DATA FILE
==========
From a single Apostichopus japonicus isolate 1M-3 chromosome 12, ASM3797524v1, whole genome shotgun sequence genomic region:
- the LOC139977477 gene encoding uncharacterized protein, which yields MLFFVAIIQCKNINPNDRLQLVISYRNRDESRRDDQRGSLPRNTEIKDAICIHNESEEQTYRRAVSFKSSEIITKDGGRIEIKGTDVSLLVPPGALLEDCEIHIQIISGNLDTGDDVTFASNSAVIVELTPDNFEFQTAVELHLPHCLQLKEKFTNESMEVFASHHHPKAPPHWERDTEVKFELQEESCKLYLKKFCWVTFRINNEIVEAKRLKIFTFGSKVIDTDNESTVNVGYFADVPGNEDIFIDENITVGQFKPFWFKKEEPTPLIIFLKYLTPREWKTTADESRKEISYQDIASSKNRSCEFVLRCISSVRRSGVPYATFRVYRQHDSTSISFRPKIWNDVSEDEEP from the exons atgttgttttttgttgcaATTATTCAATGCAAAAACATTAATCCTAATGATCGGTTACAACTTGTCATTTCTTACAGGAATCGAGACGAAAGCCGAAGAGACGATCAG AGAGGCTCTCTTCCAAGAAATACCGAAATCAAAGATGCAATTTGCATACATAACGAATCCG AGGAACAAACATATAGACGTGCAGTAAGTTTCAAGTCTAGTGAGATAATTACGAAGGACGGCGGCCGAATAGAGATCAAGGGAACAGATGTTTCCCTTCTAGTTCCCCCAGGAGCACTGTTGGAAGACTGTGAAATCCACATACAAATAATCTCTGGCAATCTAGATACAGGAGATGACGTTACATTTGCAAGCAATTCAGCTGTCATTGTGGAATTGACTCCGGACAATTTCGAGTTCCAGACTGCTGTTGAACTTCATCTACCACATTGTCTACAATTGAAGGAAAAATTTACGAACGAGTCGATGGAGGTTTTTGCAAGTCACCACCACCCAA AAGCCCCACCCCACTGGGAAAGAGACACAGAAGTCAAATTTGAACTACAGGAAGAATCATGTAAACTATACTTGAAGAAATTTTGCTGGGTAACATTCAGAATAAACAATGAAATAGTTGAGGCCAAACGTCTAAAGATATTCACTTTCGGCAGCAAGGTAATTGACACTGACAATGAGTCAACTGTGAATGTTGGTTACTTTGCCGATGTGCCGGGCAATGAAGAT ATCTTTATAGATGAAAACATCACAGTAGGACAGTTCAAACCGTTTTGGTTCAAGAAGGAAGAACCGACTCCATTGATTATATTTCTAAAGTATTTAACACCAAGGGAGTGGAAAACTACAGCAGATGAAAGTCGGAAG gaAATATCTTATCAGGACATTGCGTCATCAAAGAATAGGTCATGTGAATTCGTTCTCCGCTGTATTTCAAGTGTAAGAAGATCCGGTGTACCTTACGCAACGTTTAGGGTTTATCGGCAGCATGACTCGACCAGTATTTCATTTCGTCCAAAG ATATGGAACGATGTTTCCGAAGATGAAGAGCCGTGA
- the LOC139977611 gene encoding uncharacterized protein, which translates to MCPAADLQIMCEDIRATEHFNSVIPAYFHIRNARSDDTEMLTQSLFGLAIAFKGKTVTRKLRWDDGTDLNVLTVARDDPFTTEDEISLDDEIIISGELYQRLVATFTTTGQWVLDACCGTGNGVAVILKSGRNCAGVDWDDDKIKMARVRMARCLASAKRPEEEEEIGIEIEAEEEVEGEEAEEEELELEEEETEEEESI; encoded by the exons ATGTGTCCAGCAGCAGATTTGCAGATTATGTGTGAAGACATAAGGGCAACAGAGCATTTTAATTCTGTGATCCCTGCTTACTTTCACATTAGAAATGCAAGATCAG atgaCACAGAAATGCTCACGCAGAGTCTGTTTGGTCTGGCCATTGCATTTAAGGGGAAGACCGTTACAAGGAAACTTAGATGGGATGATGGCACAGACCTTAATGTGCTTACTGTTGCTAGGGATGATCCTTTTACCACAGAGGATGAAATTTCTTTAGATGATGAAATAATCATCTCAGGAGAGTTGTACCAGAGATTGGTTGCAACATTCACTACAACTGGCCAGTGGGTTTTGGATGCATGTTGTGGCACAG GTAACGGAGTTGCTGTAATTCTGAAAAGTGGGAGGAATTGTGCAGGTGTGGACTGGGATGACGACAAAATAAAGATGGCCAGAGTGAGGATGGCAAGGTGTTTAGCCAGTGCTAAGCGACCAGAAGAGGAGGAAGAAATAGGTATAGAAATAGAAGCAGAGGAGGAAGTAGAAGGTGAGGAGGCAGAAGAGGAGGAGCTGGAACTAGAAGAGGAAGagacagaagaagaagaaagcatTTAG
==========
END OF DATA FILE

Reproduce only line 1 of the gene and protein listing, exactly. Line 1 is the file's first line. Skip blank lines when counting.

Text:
From a single Apostichopus japonicus isolate 1M-3 chromosome 12, ASM3797524v1, whole genome shotgun sequence genomic region: